In recent years, researchers have been looking very closely at what meditation does for health. If you traveled back in time 2500 years, met the Buddha and asked him “What does meditation do for you?” it’s unlikely that health benefits would have been on top of his list. Back in the day, meditation was used for other purposes—getting to know the mind and working towards enlightenment, for example—but one major goal of meditation, one of the things that meditation has been used for no matter what the ultimate goal might be, has always been to reduce suffering.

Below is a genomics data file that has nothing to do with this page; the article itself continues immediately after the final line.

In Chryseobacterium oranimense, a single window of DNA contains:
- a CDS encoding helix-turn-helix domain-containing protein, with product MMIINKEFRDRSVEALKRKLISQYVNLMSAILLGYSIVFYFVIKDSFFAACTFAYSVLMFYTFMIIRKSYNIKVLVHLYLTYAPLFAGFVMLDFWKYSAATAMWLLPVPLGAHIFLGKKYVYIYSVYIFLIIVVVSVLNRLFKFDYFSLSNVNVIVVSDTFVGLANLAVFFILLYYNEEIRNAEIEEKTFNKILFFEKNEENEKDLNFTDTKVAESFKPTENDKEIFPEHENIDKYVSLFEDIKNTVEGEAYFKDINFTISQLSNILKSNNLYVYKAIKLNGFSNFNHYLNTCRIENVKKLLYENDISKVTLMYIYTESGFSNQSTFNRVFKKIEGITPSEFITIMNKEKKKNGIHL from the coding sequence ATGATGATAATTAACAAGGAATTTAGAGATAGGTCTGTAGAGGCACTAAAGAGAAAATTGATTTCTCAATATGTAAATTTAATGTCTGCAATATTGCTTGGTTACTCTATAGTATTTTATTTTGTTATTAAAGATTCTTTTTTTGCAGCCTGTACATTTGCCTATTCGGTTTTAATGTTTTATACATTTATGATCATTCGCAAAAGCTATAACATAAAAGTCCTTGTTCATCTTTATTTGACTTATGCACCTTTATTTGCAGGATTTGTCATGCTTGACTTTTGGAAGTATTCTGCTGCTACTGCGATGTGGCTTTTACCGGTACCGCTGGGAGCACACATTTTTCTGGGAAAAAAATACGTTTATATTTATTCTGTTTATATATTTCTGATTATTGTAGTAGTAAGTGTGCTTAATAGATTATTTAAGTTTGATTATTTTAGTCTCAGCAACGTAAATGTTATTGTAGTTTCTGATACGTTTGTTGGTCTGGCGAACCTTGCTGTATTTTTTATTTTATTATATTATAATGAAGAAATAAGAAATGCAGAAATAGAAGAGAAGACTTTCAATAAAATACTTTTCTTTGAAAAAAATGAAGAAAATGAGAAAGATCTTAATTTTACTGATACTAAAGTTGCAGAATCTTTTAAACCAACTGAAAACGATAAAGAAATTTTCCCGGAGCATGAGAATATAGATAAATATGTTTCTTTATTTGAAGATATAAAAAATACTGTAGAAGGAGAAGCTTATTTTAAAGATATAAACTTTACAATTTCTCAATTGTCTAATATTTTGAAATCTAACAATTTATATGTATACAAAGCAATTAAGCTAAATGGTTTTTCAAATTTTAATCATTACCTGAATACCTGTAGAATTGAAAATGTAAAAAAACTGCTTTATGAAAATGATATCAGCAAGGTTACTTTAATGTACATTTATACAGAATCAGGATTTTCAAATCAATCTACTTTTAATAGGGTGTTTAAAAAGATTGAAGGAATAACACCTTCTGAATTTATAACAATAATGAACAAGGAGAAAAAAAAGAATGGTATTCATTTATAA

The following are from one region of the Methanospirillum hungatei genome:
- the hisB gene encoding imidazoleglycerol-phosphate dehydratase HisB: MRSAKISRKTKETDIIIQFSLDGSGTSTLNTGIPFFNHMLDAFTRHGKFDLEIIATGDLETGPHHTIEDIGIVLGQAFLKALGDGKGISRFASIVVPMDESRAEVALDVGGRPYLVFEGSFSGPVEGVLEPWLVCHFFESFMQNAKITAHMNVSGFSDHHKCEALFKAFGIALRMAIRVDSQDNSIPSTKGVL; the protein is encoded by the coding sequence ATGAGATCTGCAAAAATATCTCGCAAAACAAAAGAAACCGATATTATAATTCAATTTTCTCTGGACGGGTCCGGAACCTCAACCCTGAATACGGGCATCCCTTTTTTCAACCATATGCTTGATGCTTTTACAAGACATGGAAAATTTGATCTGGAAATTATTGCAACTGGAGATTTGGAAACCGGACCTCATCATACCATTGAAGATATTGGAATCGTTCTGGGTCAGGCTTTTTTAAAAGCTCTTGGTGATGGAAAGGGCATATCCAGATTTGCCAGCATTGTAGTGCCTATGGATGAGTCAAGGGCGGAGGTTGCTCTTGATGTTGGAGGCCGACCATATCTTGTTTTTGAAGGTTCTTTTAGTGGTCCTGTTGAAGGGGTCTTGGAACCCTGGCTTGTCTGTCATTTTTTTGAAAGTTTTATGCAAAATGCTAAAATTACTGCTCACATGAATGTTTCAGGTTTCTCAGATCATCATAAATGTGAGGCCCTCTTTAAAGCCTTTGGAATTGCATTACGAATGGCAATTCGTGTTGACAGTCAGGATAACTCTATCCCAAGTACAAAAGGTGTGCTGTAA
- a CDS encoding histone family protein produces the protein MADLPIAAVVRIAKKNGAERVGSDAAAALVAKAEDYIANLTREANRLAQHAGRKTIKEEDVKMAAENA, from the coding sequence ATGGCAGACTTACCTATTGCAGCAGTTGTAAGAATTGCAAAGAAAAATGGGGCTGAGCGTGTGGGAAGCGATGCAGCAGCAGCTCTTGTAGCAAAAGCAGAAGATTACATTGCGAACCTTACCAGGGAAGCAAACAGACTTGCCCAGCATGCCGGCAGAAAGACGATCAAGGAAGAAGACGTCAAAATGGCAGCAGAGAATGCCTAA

If science is so interested in meditation and its practical benefits nowadays, it’s because meditation has been shown to relieve suffering in very concrete ways. Those who learn how to meditate for health, and, more particularly, who learn how to meditate to reduce stress, have a good shot at managing any health conditions more effectively—and they don’t have to read the label. With meditation, generally speaking, the most common “side effects” are improved sleep, better management of chronic conditions, and lower stress levels.